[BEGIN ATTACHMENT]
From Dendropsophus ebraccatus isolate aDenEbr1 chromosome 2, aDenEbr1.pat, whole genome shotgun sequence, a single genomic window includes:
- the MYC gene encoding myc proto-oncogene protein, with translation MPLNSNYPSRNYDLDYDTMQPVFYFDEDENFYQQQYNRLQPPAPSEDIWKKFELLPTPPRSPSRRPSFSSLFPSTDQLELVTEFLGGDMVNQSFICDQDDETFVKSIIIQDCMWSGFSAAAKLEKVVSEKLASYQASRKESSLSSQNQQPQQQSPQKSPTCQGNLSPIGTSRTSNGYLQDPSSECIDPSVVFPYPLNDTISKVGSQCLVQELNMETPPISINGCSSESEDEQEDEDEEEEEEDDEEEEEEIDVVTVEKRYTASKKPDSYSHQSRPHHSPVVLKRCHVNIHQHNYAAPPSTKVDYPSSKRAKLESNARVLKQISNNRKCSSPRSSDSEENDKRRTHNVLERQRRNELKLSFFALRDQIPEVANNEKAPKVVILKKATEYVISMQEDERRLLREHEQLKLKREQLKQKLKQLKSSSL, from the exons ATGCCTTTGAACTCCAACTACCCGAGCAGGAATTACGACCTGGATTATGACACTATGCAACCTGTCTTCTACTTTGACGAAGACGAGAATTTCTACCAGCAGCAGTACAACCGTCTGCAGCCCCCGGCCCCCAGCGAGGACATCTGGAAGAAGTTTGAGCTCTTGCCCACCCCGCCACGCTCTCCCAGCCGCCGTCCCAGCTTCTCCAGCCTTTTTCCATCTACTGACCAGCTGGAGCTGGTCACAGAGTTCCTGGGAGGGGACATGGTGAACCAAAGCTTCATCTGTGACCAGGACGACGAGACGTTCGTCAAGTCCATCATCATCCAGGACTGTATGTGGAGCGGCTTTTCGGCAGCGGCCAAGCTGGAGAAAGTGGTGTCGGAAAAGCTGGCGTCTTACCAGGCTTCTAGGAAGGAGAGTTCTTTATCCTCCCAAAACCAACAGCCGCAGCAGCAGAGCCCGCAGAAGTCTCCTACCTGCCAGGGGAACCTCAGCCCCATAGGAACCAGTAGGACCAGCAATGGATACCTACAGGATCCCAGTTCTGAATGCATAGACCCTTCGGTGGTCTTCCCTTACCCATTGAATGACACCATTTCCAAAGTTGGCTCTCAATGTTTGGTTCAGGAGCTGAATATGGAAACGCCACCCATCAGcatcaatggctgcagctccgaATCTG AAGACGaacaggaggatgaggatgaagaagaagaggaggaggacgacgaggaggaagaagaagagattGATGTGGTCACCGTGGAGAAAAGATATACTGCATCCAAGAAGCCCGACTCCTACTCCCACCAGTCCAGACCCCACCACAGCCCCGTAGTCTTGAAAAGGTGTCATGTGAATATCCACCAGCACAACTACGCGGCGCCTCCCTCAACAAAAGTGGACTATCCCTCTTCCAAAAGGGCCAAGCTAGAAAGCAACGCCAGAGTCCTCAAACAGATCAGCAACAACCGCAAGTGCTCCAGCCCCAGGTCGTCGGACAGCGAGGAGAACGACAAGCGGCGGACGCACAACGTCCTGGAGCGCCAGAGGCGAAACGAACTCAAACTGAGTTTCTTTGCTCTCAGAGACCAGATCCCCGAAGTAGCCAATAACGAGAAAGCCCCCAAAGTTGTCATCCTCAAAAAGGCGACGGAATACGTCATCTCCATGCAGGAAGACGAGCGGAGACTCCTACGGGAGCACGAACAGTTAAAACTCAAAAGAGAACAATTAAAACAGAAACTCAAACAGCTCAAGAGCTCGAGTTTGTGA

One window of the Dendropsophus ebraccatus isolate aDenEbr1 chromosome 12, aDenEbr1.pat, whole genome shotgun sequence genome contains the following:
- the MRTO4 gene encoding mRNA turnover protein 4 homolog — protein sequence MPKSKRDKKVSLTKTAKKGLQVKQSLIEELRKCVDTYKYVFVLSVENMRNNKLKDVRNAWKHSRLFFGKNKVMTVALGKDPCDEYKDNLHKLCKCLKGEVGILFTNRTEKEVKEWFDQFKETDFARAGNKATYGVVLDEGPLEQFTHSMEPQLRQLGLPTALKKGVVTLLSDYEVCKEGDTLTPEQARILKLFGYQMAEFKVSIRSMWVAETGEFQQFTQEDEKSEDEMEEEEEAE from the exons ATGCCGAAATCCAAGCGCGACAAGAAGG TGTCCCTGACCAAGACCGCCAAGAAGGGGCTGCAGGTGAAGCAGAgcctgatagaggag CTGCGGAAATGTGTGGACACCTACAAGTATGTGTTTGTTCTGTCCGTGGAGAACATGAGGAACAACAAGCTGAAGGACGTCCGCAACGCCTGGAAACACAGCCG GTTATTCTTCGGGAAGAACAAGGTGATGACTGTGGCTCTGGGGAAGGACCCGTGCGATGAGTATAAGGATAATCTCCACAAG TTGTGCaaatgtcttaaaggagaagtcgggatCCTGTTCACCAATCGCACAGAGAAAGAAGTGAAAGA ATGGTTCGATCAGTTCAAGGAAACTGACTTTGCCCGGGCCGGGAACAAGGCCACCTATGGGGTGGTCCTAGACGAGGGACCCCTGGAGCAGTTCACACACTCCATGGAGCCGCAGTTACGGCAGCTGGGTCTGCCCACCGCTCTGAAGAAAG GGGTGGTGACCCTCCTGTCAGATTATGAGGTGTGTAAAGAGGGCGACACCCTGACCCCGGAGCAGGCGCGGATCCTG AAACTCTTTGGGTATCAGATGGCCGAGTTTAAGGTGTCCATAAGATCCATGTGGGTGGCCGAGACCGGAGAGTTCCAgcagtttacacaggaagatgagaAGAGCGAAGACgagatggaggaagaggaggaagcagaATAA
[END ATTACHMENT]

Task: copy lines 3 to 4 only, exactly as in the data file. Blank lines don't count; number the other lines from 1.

One window of the Dendropsophus ebraccatus isolate aDenEbr1 chromosome 12, aDenEbr1.pat, whole genome shotgun sequence genome contains the following:
- the MRTO4 gene encoding mRNA turnover protein 4 homolog — protein sequence MPKSKRDKKVSLTKTAKKGLQVKQSLIEELRKCVDTYKYVFVLSVENMRNNKLKDVRNAWKHSRLFFGKNKVMTVALGKDPCDEYKDNLHKLCKCLKGEVGILFTNRTEKEVKEWFDQFKETDFARAGNKATYGVVLDEGPLEQFTHSMEPQLRQLGLPTALKKGVVTLLSDYEVCKEGDTLTPEQARILKLFGYQMAEFKVSIRSMWVAETGEFQQFTQEDEKSEDEMEEEEEAE from the exons ATGCCGAAATCCAAGCGCGACAAGAAGG TGTCCCTGACCAAGACCGCCAAGAAGGGGCTGCAGGTGAAGCAGAgcctgatagaggag CTGCGGAAATGTGTGGACACCTACAAGTATGTGTTTGTTCTGTCCGTGGAGAACATGAGGAACAACAAGCTGAAGGACGTCCGCAACGCCTGGAAACACAGCCG GTTATTCTTCGGGAAGAACAAGGTGATGACTGTGGCTCTGGGGAAGGACCCGTGCGATGAGTATAAGGATAATCTCCACAAG TTGTGCaaatgtcttaaaggagaagtcgggatCCTGTTCACCAATCGCACAGAGAAAGAAGTGAAAGA ATGGTTCGATCAGTTCAAGGAAACTGACTTTGCCCGGGCCGGGAACAAGGCCACCTATGGGGTGGTCCTAGACGAGGGACCCCTGGAGCAGTTCACACACTCCATGGAGCCGCAGTTACGGCAGCTGGGTCTGCCCACCGCTCTGAAGAAAG GGGTGGTGACCCTCCTGTCAGATTATGAGGTGTGTAAAGAGGGCGACACCCTGACCCCGGAGCAGGCGCGGATCCTG AAACTCTTTGGGTATCAGATGGCCGAGTTTAAGGTGTCCATAAGATCCATGTGGGTGGCCGAGACCGGAGAGTTCCAgcagtttacacaggaagatgagaAGAGCGAAGACgagatggaggaagaggaggaagcagaATAA